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Everyone protects the golden eggs; things like our home, car or jewelry.

Let us help you protect the golden goose; your income.

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We all want to provide a measure of financial security for our families should an unforeseen event occur; We represent top tier, leading providers of a wide array of protection offerings such as:



One of the most often overlooked risk protection measures in an insurance program is the income protection in the event of disability. The risk of disability is primarily associated with the loss of income, however; one must also consider the additional costs of caring for a severely disabled individual especially if they are the household's primary wage earner. In many households today, a serious financial hardship would likely occur if a disabling accident happened to the individual that provides the primary source of income.

Your income enables you to maintain and protect your family and your lifestyle to afford items such as your home, clothing, entertainment, vehicles, and pay your bills. What would some families do if their paychecks stopped tomorrow and didn't start up again for a whole year? What if this became several years? In some cases, social security may help provide some disability income, but many claims are denied by social security because applicants simply don't qualify.

Under the social security definition, disability is a mental or physical impairment that prevents the worker from engaging in any substantial gainful employment. Such disability must have lasted for five months and be expected to last at least 12 months or result in the death of the worker. The worker is insured if they worked long enough and paid the applicable social security taxes, in addition the disability must qualify as "total disability".

Since government programs will only pay a small portion of your lost income, it is necessary for many workers to seek out individual disability policies to cover their own risk needs. These types of policies can now be obtained for those who are totally disabled and those partially disabled. For totally disabled policies, the insured must meet the definition of disability set forth in their policy. The definition of disability used by most insurance companies is one or a combination of own occupation or any occupation.

Under "own occupation" disability, the insured is unable to work at his or her own occupation as a result of an accident or sickness. This type of policy is the most expensive and more difficult to qualify for. These types of policies are very popular with professionals that look to insure a skilled trade. For example, a heart surgeon many wish to obtain an own occupation disability policy in the event of loss of use of one or many of their fingers.

The "any occupation" disability policy provides the inability to engage in any reasonable occupation for which you might be suited by education, experience training, or for which you could easily become qualified. These policies are less expensive and easier for most individuals to qualify for. From our previous example, a heart surgeon that loses use of a few of his or her fingers my no longer be able to perform the duties of a heart surgeon, but could most likely still consult in the medical profession or work in a family practice environment. This type of policy will only pay the income benefit, if gainful employment is prohibited.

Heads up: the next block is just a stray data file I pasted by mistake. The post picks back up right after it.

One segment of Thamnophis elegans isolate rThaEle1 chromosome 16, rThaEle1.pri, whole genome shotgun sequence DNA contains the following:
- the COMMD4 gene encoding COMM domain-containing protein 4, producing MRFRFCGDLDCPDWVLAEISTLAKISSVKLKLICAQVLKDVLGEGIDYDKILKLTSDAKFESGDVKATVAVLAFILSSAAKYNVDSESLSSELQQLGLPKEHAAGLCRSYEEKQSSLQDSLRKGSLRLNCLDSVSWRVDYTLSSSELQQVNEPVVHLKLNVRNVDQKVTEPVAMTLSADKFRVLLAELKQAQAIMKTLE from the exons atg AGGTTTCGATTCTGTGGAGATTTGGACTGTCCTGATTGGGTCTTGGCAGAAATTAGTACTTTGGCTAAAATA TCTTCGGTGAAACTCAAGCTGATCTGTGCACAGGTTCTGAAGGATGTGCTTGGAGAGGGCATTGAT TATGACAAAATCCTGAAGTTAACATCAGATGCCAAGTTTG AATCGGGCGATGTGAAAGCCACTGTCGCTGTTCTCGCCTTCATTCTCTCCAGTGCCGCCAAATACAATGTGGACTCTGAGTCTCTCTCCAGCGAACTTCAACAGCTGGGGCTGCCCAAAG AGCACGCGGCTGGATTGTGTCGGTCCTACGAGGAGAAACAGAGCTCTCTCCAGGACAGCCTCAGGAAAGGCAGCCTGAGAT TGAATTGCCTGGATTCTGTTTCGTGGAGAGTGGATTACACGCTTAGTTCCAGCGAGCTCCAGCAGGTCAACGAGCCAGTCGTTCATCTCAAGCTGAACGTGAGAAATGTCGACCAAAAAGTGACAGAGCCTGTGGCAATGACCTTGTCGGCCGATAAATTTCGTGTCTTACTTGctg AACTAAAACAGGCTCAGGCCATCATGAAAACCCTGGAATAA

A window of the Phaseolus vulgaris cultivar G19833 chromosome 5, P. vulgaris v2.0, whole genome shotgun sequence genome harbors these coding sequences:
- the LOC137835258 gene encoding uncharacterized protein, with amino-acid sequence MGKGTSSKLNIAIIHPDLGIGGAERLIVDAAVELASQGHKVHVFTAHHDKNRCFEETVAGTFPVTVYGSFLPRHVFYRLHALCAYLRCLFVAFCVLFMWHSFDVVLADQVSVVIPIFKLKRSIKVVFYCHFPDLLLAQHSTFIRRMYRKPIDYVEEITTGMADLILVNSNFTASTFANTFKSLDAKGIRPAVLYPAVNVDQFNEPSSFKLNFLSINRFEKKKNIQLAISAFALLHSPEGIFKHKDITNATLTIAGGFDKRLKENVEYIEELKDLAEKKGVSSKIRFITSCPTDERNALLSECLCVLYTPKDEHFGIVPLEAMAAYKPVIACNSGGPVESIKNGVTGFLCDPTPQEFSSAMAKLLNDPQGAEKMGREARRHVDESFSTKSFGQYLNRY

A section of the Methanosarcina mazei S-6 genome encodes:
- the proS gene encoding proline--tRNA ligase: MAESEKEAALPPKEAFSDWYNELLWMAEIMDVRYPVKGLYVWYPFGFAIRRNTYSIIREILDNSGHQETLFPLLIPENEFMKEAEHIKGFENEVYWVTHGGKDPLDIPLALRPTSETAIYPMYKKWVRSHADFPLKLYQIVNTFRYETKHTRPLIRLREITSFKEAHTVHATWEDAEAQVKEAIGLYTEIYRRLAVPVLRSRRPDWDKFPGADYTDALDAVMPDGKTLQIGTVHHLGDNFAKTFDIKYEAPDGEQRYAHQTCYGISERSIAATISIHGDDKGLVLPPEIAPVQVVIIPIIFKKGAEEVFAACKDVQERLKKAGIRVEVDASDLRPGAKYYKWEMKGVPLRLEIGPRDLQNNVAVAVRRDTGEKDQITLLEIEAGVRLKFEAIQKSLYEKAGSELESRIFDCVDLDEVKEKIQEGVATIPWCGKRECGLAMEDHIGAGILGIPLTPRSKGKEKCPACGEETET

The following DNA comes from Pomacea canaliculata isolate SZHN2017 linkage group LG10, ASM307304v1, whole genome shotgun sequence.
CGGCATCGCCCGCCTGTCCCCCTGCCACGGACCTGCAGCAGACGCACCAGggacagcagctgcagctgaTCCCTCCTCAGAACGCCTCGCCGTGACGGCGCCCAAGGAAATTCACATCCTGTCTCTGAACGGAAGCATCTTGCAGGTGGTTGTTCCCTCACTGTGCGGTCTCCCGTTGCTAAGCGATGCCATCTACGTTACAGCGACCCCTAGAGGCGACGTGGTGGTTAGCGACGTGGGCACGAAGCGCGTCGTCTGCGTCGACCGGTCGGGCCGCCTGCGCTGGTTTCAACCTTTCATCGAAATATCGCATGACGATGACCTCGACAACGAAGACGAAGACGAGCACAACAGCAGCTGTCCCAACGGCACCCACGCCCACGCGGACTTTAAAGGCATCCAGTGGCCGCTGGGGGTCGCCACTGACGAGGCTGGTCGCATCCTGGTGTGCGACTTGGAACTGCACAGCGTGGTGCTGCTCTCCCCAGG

Many forms of disability policies are sold today with options that allow the insured to cross an "own" occupation with the "any" occupation features. A common example would be a policy issued with two years of own occupation, then the years to follow under any occupation. One reason policyholders may elect this feature is to lower policy premium costs to an affordable level.

Content Source: Disability Income Insurance





Life insurance is a protection against financial loss that would result from the premature death of an insured. The named beneficiary receives the proceeds and is thereby safeguarded from the financial impact of the death of the insured. The death benefit is paid by a life insurer in consideration for premium payments made by the insured.





The goal of life insurance is to provide a measure of financial security for your family after you die. So, before purchasing a life insurance policy, consider your financial situation and the standard of living you want to maintain for your dependents or survivors. For example, who will be responsible for your funeral costs and final medical bills? Would your family have to relocate? Will there be adequate funds for future or ongoing expenses such as daycare, mortgage payments and college? It is prudent to re-evaluate your life insurance policies annually or when you experience a major life event like marriage, divorce, the birth or adoption of a child, or purchase of a major item such as a house or business.


How Life Insurance Works


Life insurance is a contract between an individual with an insurable interest and a life insurance company to transfer the financial risk of a premature death to the insurer in exchange for a specified amount of premium. The three main components of the life insurance contract are a death benefit, a premium payment and, in the case of permanent life insurance, a cash value account.


Death Benefit: The death benefit is the amount of money the insured’s beneficiaries will receive from the insurer upon the death of the insured. Although the death benefit amount is determined by the insured, the insurer must determine whether there is an insurable interest and whether the insured can qualify for the coverage based on its underwriting requirements.